Roman Republican Semuncia, attributed 215-211 BC, (bronze, weight 5.1 g, diameter 20 mm).
• Obverse: Head of Mercury wearing winged petasus, facing right;
• Reverse: Prow of galley, facing right, ROMA above.
Roman Republic, Semuncia 217-215 BC. Diameter 20 mm, 6.08 g. Turreted and draped female head r. / Horseman r., holding whip in r. and reins in l. hand. 1 line below: "ROMA". Dark green patina.

The semuncia (Latin half-ounce), symbol '𐆒', was an ancient Roman bronze coin valued at one-twenty-fourth of an as produced during the Roman Republic. It was made during the beginning of Roman cast bronze coinage as the lowest valued denomination. The most common obverse types were a head of Mercury or an acorn, and the most common reverse types were a prow or a caduceus.[1] It was issued until ca. 210 BC, at about the same time as the denarius was introduced.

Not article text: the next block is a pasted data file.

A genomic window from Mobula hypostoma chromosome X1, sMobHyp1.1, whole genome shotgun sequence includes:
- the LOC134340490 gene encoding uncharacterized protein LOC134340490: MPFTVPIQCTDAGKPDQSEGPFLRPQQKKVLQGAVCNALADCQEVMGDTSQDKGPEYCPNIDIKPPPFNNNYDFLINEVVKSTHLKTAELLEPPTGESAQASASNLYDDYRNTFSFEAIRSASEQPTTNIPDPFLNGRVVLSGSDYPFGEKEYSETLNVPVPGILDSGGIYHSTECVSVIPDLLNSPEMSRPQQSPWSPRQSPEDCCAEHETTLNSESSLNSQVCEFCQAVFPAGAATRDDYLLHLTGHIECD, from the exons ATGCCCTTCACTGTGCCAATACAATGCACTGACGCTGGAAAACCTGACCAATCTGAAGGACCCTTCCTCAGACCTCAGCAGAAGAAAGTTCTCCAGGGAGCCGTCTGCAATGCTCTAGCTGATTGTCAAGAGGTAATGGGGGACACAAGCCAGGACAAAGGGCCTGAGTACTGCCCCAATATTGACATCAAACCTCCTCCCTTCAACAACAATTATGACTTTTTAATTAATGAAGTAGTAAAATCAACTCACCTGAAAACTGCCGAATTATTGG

1. Sear, David R. (2000). Roman Coins and Their Values - The Millennium Edition. Volume I: The Republic and The Twelve Caesars, 280BC-AD96 (pp. 177-178, 188-189 and 257-258). London: Spink. ISBN 1 902040 35 X

See also: Roman currency and Roman Republican coinage.

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